• Twined Weaving Photo,” MacDonell-Williamson House, Ontario, Canada

Affiliations

Vermont Abenaki Artists Association

Kerry R. Wood

Enrolled Citizen of the Nulhegan Band of the Coosuk Abenaki Nation

Juried Artist since 2016
Kerry Wood processing splint for basketmaking.
Kerry Wood processing splint for use in basketmaking.

Kerry Wood/Kalli Abazi is a citizen of the Nulhegan Band of the Coosuk Abenaki Nation.  In 2016 she completed a 3 year apprenticeship program with Jeanne Brink through the Vermont Folklife Center Traditional Arts Apprenticeship Program for making traditional Black Ash and Sweetgrass baskets. 

Elvine Obomsawin, Kerry’s Great-Grandmother, and her family made and sold baskets to tourists in Vermont in the early to mid-1900’s. Jeanne Brink is also Kerry’s cousin, and hearing the stories from their Obomsawin family heritage while learning basket making brought her past alive! When she is making baskets, she feels a deep connection with those who have gone before her, and is at peace and connected. Her husband helps prepare the ash by harvesting the ash trees and, with their son Aaron, pounds and splits the ash. The family works together to create the materials for baskets from the harvest of the tree to the final project.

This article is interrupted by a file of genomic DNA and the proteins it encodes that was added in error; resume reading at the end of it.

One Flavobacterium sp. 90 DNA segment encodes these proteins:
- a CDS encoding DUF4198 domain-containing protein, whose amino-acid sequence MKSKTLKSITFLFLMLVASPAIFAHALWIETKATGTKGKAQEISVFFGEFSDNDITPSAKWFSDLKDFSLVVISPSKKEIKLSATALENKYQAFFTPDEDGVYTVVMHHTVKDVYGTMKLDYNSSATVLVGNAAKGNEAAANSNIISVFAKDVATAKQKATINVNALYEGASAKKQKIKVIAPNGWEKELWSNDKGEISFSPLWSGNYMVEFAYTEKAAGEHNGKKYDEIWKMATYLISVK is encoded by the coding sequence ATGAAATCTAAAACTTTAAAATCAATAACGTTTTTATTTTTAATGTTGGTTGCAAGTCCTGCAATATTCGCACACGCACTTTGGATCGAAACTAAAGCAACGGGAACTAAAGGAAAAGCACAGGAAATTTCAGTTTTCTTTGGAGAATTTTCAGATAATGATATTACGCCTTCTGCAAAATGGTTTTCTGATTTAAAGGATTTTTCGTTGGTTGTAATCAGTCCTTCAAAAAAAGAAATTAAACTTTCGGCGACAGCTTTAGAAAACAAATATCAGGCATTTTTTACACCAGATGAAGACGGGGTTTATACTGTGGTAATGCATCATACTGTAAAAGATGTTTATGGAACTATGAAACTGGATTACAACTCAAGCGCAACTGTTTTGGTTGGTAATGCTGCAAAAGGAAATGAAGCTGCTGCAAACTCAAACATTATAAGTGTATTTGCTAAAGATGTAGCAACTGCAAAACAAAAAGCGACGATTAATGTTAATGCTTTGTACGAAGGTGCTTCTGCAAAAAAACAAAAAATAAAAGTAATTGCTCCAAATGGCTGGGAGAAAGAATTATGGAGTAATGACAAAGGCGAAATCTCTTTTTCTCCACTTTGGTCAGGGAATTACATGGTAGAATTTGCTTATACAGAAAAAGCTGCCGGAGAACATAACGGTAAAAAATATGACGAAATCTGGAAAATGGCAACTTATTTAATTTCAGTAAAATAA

Kerry has baskets on display at the Vermont Maritime Museum, The Abenaki display at the Burlington Airport, and at the Bennington Museum. Black Ash and baskets remain a critical aspect of Abenaki culture and heritage. They are part of Ndakinna, our land. Kerry teaches Abenaki people and others the history and craft of Abaznodaka as well as the language of the Abenaki people, Alnôbaôdwa, so the culture and heritage will continue. She is also collaborating with people across Vermont to help combat the impact of the Emerald Ash Borer, which threatens the very existence of the Black Ash trees. Basket making is part of the Abenaki soul and heritage, and it is critical to ensure it is never lost.

Contact

Email: [email protected]

Traditional Abenaki Basket
Image of ash and sweetgrass basket.
Ash and sweetgrass basket